Whether you’re looking to improve your marketing, sales, delivery processes, or inventory management, the right POS system can help you reach your goals.

Think of POS systems as retail management systems. They handle checkout and payment, but they also facilitate inventory management, staff scheduling, customer management, reporting, and more.

A POS system will provide powerful insights and help you answer important questions like:

  • Should you be open on Saturday evening?
  • What are your most profitable items? And the least?
  • Who’s your top salesperson?
  • Which marketing campaign is working best?

This guide covers everything you need to know about point-of-sale systems.

You’ll learn about the types of POS systems, available features, and we’ll give you our take of the best POS systems. We’ve also created a 4-step framework to help you choose the best POS solution for your business.

What is a POS System?

A POS (point of sale) system is a retail management system that processes orders and payments.

The POS system is a combination of hardware and software that handles the entire checkout process from barcode scanning to payment processing. It may also handle back office management, scheduling, payroll, and reporting.

One of the core features of a POS system is the ability to accept multiple forms of payment. Cash, cards (credit and debit), and mobile payments are all in use now. New methods, like Bitcoin, will come soon.

There are many other features depending on your specific vertical, however most systems rely on similar hardware components.

POS System Hardware Components

POS System Hardware Components

The primary functions of retail POS hardware include entering orders, scanning barcodes, taking payments, handling cash, and printing receipts.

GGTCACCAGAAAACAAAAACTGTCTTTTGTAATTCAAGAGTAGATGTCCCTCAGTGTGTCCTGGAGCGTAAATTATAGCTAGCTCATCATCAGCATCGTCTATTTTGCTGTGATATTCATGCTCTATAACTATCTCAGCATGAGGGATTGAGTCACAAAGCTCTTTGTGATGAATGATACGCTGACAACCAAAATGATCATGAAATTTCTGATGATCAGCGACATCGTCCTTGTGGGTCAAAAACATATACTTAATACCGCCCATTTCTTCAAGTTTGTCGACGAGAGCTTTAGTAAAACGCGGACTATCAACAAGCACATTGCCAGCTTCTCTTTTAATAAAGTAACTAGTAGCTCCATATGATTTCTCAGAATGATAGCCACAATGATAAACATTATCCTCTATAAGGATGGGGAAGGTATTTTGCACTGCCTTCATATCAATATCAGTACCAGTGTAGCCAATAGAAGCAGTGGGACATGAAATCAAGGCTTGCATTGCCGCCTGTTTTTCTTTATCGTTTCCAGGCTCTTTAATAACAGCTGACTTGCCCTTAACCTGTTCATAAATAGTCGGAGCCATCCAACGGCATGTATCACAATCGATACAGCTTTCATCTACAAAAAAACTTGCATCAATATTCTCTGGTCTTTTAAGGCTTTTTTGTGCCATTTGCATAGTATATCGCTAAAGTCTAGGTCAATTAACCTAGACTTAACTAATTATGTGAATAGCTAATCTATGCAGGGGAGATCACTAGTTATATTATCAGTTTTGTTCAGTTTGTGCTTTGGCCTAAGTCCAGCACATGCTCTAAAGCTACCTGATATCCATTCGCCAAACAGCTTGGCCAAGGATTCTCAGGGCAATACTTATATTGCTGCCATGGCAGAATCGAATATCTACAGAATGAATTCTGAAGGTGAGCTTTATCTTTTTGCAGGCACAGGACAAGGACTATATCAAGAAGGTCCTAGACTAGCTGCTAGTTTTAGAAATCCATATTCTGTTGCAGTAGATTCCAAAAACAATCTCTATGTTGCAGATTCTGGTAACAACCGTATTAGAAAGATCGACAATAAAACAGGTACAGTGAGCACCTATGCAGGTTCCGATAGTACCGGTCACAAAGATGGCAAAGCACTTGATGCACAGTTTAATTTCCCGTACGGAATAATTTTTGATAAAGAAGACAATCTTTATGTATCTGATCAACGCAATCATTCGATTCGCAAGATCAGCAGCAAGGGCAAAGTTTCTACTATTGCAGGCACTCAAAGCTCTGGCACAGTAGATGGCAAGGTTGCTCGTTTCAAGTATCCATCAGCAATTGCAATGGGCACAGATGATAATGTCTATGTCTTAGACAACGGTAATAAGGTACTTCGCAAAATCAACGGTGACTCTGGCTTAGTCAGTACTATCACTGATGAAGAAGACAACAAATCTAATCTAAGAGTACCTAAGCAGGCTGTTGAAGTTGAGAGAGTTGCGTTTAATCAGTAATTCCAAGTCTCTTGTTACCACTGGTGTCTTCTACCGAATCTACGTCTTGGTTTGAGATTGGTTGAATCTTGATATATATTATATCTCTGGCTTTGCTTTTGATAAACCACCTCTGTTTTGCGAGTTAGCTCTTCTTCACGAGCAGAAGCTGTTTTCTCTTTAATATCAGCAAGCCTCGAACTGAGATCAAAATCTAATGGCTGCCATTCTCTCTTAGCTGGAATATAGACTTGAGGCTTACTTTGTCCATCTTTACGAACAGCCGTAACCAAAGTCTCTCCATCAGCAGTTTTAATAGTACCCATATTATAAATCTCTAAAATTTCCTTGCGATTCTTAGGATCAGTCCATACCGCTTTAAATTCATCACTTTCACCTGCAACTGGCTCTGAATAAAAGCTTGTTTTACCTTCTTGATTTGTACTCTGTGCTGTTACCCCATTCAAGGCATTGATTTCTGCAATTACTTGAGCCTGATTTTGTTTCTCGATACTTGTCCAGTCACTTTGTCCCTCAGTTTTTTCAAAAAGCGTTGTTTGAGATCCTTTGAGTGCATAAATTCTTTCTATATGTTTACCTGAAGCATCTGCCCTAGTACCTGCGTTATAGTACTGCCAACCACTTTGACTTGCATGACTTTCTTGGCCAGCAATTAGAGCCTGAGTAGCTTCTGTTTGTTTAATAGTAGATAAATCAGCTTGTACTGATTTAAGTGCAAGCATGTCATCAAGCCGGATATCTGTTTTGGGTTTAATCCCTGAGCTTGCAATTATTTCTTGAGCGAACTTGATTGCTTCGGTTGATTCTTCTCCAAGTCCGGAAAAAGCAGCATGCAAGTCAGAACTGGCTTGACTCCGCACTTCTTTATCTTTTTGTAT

1. Terminal

The terminal is the hardware interface customers use to make payments.

Some POS systems offer wireless handheld terminals that can improve customer experience and employee efficiency by allowing sales to take place at various locations within your establishment, as opposed to being limited to checkout counters.

2. Input Devices

POS systems rely on familiar input devices such as a keyboard and mouse. These components are hardware attached to the terminal or they may be accessed through software on the display unit.

3. Barcode Scanner

The barcode scanner helps expedite the checkout process by pulling up the product information through barcodes and adding the items to the checkout list.

Barcode scanners connect with the POS system’s inventory management module to update product stock levels automatically as you sell goods.

4. Card Reader

The card reader reads the magnetic strip in credit and debit cards.

The card reader can also scan ID cards so you can track sales from multiple employees on the same device.

5. Display Unit

The display unit is at the core of every POS system. The display unit is the primary interface used to process orders and manage the checkout process.

It can also reconcile cash and view inventory, customer information, and performance data. More on that later.

6. Cash Drawer

Most POS system providers offer a choice between distinct types of cash drawers. Cash drawers feature key locks or removable cash trays for security.

7. Receipt Printer

Most POS systems come with a receipt printer.

Many newer POS systems also offer alternative receipt delivery options via text or email.

8. Display Pole

The display pole provides customers with a running total of items scanned, including prices and other order information.

POS System Software Components

The function of the software is to process payments, manage and track inventory, handle customer management, and report on business activity.

The two primary options for POS software are on-premise (aka “legacy” or “traditional”) and cloud-based (aka “hosted”). Here are the critical differences between the two.

On-Premise POS Software

On-premise POS software is an investment. By investing in an on-premise system it’s likely that you could have lower lifetime costs by avoiding fees for software and maintenance.